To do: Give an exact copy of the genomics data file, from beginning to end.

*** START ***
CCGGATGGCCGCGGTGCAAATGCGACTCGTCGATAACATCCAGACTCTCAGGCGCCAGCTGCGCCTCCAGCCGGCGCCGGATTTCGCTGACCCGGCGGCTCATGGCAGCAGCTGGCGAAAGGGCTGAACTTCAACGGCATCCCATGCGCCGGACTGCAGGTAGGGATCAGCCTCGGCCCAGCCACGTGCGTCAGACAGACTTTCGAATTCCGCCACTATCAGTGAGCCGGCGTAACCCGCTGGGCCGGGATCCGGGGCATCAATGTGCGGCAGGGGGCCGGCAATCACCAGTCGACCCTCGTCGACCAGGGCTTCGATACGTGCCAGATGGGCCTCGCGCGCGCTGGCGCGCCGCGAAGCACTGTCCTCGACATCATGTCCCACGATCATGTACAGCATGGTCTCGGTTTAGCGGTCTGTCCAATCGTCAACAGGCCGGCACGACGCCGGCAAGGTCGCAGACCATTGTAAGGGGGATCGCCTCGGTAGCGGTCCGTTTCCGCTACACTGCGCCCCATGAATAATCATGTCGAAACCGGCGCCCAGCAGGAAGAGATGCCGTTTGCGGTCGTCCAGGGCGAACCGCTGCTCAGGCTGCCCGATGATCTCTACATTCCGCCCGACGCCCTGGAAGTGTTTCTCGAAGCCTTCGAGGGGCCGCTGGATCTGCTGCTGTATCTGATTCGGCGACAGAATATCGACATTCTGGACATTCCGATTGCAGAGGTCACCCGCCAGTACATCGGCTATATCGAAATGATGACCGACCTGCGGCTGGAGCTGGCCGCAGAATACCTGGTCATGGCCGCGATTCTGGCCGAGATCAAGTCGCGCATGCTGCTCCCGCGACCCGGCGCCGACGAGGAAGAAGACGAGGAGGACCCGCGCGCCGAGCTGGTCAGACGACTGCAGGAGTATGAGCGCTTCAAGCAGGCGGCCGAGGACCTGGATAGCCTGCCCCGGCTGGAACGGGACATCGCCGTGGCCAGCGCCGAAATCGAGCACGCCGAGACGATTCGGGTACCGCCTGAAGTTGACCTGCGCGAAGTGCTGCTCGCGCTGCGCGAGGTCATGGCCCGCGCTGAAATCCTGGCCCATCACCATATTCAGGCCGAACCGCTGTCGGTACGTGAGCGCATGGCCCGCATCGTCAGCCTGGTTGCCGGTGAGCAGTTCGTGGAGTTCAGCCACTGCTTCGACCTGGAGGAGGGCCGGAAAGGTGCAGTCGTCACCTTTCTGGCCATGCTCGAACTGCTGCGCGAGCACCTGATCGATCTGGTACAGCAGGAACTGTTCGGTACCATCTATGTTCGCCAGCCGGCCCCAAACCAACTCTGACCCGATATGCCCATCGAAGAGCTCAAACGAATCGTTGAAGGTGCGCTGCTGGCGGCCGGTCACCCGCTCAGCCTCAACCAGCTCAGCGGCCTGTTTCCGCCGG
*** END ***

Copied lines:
CCGGATGGCCGCGGTGCAAATGCGACTCGTCGATAACATCCAGACTCTCAGGCGCCAGCTGCGCCTCCAGCCGGCGCCGGATTTCGCTGACCCGGCGGCTCATGGCAGCAGCTGGCGAAAGGGCTGAACTTCAACGGCATCCCATGCGCCGGACTGCAGGTAGGGATCAGCCTCGGCCCAGCCACGTGCGTCAGACAGACTTTCGAATTCCGCCACTATCAGTGAGCCGGCGTAACCCGCTGGGCCGGGATCCGGGGCATCAATGTGCGGCAGGGGGCCGGCAATCACCAGTCGACCCTCGTCGACCAGGGCTTCGATACGTGCCAGATGGGCCTCGCGCGCGCTGGCGCGCCGCGAAGCACTGTCCTCGACATCATGTCCCACGATCATGTACAGCATGGTCTCGGTTTAGCGGTCTGTCCAATCGTCAACAGGCCGGCACGACGCCGGCAAGGTCGCAGACCATTGTAAGGGGGATCGCCTCGGTAGCGGTCCGTTTCCGCTACACTGCGCCCCATGAATAATCATGTCGAAACCGGCGCCCAGCAGGAAGAGATGCCGTTTGCGGTCGTCCAGGGCGAACCGCTGCTCAGGCTGCCCGATGATCTCTACATTCCGCCCGACGCCCTGGAAGTGTTTCTCGAAGCCTTCGAGGGGCCGCTGGATCTGCTGCTGTATCTGATTCGGCGACAGAATATCGACATTCTGGACATTCCGATTGCAGAGGTCACCCGCCAGTACATCGGCTATATCGAAATGATGACCGACCTGCGGCTGGAGCTGGCCGCAGAATACCTGGTCATGGCCGCGATTCTGGCCGAGATCAAGTCGCGCATGCTGCTCCCGCGACCCGGCGCCGACGAGGAAGAAGACGAGGAGGACCCGCGCGCCGAGCTGGTCAGACGACTGCAGGAGTATGAGCGCTTCAAGCAGGCGGCCGAGGACCTGGATAGCCTGCCCCGGCTGGAACGGGACATCGCCGTGGCCAGCGCCGAAATCGAGCACGCCGAGACGATTCGGGTACCGCCTGAAGTTGACCTGCGCGAAGTGCTGCTCGCGCTGCGCGAGGTCATGGCCCGCGCTGAAATCCTGGCCCATCACCATATTCAGGCCGAACCGCTGTCGGTACGTGAGCGCATGGCCCGCATCGTCAGCCTGGTTGCCGGTGAGCAGTTCGTGGAGTTCAGCCACTGCTTCGACCTGGAGGAGGGCCGGAAAGGTGCAGTCGTCACCTTTCTGGCCATGCTCGAACTGCTGCGCGAGCACCTGATCGATCTGGTACAGCAGGAACTGTTCGGTACCATCTATGTTCGCCAGCCGGCCCCAAACCAACTCTGACCCGATATGCCCATCGAAGAGCTCAAACGAATCGTTGAAGGTGCGCTGCTGGCGGCCGGTCACCCGCTCAGCCTCAACCAGCTCAGCGGCCTGTTTCCGCCGG